Is the Wesfarmers Ltd (ASX: WES) share price the best buy on the ASX for dividends?
The old conglomerate has been a solid option for dividends since the GFC with solid growth, particularly thanks to Bunnings.
How are the Wesfarmers operations going?
We’ll soon found out about the HY20 result, but in FY19 Bunnings generated earnings before interest and tax (EBIT) growth of 8.1% to $1.6 billion with a trading EBIT margin of 11.7%, Bunnings’ EBIT was more than half of Wesfarmers’ continuing EBIT in FY19.
In FY09 Bunnings generated EBIT of $659 million at a trading EBIT margin of 11.2% and was the third largest division in EBIT terms.
Bunnings has done very well over the past decade. It’s grown into one of Australia’s biggest, and best, retail businesses whilst seeing off the threat of Woolworths Group Ltd’s (ASX: WOW) Masters.
The Wesfarmers Industrials segment remains reliable but it isn’t flying, in FY19 the division grew EBIT by 4.4% to $519 million.
Kmart Group (Target and Kmart) saw EBIT fall by 13.7% to $540 million and Officeworks grew EBIT by 7.1% to $167 million.
It also continues to own large stakes of Coles Group Limited (ASX: COL) and BWP Trust (ASX: BWP) which are providing attractive income for Wesfarmers.
I’ve been impressed by Wesfarmers’ recent acquisitions to try to generate growth such as Catch Group and the acquisition of Kidman Resources. The Catch Group buy has increased the e-Commerce capabilities of Kmart Group, which is needed to future-proof the retail division and hopefully create growth.
What about the dividend?
It’s quite unlikely that we’ll see a special dividend this year. I think Wesfarmers would be much better retaining earnings so that it can re-invest into its current operations or acquire other businesses.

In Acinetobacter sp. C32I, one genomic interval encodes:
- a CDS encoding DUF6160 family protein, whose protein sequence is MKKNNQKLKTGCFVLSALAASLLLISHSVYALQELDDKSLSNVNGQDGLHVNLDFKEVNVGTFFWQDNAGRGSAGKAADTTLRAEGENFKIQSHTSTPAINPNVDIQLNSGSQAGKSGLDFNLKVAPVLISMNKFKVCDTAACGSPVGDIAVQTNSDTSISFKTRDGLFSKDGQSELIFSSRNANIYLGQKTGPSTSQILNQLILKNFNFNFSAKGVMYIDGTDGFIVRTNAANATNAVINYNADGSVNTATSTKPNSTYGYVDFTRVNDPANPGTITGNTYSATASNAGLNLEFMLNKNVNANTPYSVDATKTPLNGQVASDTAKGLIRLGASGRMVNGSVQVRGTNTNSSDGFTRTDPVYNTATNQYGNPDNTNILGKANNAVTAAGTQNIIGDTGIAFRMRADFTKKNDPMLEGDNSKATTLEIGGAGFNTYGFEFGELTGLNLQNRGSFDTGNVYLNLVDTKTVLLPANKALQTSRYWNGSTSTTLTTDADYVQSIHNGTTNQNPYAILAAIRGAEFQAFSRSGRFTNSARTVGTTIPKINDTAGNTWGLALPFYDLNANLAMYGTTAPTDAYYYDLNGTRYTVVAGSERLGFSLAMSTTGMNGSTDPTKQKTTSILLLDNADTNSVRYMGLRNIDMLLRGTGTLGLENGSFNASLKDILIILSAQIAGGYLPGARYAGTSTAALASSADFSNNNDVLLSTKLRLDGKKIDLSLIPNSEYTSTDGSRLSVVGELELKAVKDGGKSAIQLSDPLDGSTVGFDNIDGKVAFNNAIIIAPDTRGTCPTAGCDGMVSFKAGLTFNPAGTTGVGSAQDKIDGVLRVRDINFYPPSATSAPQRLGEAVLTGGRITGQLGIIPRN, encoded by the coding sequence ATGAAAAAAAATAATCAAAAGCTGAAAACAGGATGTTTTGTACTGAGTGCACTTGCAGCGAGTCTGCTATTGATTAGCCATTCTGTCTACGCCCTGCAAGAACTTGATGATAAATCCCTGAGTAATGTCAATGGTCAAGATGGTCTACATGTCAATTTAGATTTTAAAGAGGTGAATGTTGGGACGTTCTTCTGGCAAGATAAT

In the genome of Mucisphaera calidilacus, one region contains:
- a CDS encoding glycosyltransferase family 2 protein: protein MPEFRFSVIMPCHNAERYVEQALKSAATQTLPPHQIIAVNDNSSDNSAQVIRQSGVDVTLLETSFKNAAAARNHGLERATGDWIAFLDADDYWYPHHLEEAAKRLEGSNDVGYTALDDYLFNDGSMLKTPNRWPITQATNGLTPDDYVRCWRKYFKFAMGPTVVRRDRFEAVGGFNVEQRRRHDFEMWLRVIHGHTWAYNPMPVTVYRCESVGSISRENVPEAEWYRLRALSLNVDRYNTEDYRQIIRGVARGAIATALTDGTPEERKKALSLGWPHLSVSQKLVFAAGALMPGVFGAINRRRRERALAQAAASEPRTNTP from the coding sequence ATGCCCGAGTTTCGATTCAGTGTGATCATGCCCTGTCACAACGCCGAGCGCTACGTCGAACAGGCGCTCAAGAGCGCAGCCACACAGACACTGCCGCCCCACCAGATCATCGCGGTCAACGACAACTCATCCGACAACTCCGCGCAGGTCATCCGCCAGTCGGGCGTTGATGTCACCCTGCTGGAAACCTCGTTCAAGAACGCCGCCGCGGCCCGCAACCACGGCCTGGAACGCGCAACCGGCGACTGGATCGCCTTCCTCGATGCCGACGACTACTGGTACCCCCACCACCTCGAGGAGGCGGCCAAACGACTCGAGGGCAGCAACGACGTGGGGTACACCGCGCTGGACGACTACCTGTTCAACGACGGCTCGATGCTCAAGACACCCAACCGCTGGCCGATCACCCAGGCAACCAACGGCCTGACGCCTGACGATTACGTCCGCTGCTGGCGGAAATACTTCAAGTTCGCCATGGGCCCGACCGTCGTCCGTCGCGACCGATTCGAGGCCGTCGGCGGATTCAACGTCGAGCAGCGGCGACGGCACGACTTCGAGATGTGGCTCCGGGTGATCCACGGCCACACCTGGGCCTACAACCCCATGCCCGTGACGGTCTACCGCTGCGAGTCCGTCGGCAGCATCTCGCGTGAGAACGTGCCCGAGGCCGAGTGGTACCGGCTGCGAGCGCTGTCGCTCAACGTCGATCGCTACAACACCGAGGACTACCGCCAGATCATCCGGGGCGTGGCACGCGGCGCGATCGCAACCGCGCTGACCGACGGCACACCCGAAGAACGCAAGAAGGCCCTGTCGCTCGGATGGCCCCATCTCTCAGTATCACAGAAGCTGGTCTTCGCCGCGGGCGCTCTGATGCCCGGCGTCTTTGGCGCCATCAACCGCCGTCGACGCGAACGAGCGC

One projection for the FY20 Wesfarmers dividend puts it at $1.44 per share, which would equate to a grossed-up yield of 4.5% at today’s elevated share price. The dividend is projected to grow in FY21 and again in FY22.
But you shouldn’t buy a business just because of a dividend. The valuation needs to make sense too. Wesfarmers is now trading at 27x FY20’s estimated earnings.
I’d prefer to own Wesfarmers than the big banks over the long-term because of its earnings diversification and ability to diversify further, but it looks too expensive to me unless Bunnings can keep growing EBIT strongly to justify today’s high price.
The post Is the Wesfarmers share price the best buy for dividends? appeared first on Motley Fool Australia.
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Motley Fool contributor Tristan Harrison has no position in any of the stocks mentioned. The Motley Fool Australia owns shares of Wesfarmers Limited. We Fools may not all hold the same opinions, but we all believe that considering a diverse range of insights makes us better investors. The Motley Fool has a disclosure policy. This article contains general investment advice only (under AFSL 400691). Authorised by Scott Phillips.
The Motley Fool's purpose is to help the world invest, better. Click here now for your free subscription to Take Stock, The Motley Fool's free investing newsletter. Packed with stock ideas and investing advice, it is essential reading for anyone looking to build and grow their wealth in the years ahead. This article contains general investment advice only (under AFSL 400691). Authorised by Bruce Jackson. 2020